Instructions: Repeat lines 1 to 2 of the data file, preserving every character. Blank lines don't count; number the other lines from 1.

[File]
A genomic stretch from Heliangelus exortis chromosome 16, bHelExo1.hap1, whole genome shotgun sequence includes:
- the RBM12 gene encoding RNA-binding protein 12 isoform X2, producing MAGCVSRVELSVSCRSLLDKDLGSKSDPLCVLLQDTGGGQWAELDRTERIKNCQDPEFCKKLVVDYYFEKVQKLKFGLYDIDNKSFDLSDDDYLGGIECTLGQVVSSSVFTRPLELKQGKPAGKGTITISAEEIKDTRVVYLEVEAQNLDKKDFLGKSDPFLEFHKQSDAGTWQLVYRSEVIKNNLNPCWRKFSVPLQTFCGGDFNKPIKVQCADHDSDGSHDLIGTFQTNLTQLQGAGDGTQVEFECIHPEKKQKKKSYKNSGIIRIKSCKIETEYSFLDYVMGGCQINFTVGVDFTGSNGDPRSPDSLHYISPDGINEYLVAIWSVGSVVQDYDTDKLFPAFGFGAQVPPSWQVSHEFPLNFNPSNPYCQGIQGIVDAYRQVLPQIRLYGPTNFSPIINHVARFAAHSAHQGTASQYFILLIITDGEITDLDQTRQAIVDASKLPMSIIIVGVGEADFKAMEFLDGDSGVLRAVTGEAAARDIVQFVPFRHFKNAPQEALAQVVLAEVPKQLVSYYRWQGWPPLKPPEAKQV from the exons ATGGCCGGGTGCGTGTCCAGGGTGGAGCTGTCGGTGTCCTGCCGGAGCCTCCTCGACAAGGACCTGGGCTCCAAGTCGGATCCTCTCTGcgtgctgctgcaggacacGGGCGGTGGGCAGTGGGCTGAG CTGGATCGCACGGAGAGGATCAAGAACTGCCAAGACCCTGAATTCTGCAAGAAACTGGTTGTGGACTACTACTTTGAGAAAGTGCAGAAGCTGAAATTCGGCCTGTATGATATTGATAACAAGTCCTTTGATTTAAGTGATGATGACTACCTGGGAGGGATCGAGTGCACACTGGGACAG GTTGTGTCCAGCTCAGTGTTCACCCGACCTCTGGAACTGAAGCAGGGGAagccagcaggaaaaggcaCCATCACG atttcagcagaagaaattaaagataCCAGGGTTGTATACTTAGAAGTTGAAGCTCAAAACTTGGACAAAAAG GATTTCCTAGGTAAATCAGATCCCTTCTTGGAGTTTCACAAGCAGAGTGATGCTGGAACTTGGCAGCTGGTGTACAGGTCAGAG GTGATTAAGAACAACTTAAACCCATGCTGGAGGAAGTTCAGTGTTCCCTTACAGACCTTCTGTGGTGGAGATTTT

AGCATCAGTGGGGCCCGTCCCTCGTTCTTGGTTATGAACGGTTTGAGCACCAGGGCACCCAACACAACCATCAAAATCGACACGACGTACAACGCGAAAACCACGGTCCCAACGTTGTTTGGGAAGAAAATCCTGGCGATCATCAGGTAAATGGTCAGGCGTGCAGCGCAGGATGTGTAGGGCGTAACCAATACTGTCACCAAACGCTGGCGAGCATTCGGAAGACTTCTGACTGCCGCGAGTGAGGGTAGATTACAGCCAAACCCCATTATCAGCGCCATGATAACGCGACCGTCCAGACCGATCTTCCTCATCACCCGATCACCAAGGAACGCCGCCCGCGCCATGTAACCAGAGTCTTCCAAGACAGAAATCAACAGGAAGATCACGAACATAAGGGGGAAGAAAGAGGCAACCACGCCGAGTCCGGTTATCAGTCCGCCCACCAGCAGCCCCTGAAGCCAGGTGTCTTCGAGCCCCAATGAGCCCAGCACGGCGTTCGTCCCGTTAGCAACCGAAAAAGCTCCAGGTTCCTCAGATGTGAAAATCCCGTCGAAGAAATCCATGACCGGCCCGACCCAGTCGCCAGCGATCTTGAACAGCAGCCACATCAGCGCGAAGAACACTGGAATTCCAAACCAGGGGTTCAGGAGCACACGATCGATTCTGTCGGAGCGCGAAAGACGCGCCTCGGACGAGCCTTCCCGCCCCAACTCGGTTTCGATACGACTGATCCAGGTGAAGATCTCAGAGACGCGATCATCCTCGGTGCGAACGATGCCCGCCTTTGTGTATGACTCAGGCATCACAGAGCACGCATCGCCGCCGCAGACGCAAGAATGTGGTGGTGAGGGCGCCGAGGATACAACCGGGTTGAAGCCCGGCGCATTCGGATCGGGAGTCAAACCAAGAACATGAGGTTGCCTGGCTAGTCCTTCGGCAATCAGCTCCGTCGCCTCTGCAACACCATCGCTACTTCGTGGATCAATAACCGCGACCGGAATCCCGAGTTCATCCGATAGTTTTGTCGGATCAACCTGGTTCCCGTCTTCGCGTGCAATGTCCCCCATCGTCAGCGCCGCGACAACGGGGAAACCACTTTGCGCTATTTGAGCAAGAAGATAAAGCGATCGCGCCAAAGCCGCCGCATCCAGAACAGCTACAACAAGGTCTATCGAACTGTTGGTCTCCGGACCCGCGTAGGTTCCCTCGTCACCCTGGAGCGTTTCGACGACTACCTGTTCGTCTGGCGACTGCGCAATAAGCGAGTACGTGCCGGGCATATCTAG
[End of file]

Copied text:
A genomic stretch from Heliangelus exortis chromosome 16, bHelExo1.hap1, whole genome shotgun sequence includes:
- the RBM12 gene encoding RNA-binding protein 12 isoform X2, producing MAGCVSRVELSVSCRSLLDKDLGSKSDPLCVLLQDTGGGQWAELDRTERIKNCQDPEFCKKLVVDYYFEKVQKLKFGLYDIDNKSFDLSDDDYLGGIECTLGQVVSSSVFTRPLELKQGKPAGKGTITISAEEIKDTRVVYLEVEAQNLDKKDFLGKSDPFLEFHKQSDAGTWQLVYRSEVIKNNLNPCWRKFSVPLQTFCGGDFNKPIKVQCADHDSDGSHDLIGTFQTNLTQLQGAGDGTQVEFECIHPEKKQKKKSYKNSGIIRIKSCKIETEYSFLDYVMGGCQINFTVGVDFTGSNGDPRSPDSLHYISPDGINEYLVAIWSVGSVVQDYDTDKLFPAFGFGAQVPPSWQVSHEFPLNFNPSNPYCQGIQGIVDAYRQVLPQIRLYGPTNFSPIINHVARFAAHSAHQGTASQYFILLIITDGEITDLDQTRQAIVDASKLPMSIIIVGVGEADFKAMEFLDGDSGVLRAVTGEAAARDIVQFVPFRHFKNAPQEALAQVVLAEVPKQLVSYYRWQGWPPLKPPEAKQV from the exons ATGGCCGGGTGCGTGTCCAGGGTGGAGCTGTCGGTGTCCTGCCGGAGCCTCCTCGACAAGGACCTGGGCTCCAAGTCGGATCCTCTCTGcgtgctgctgcaggacacGGGCGGTGGGCAGTGGGCTGAG CTGGATCGCACGGAGAGGATCAAGAACTGCCAAGACCCTGAATTCTGCAAGAAACTGGTTGTGGACTACTACTTTGAGAAAGTGCAGAAGCTGAAATTCGGCCTGTATGATATTGATAACAAGTCCTTTGATTTAAGTGATGATGACTACCTGGGAGGGATCGAGTGCACACTGGGACAG GTTGTGTCCAGCTCAGTGTTCACCCGACCTCTGGAACTGAAGCAGGGGAagccagcaggaaaaggcaCCATCACG atttcagcagaagaaattaaagataCCAGGGTTGTATACTTAGAAGTTGAAGCTCAAAACTTGGACAAAAAG GATTTCCTAGGTAAATCAGATCCCTTCTTGGAGTTTCACAAGCAGAGTGATGCTGGAACTTGGCAGCTGGTGTACAGGTCAGAG GTGATTAAGAACAACTTAAACCCATGCTGGAGGAAGTTCAGTGTTCCCTTACAGACCTTCTGTGGTGGAGATTTT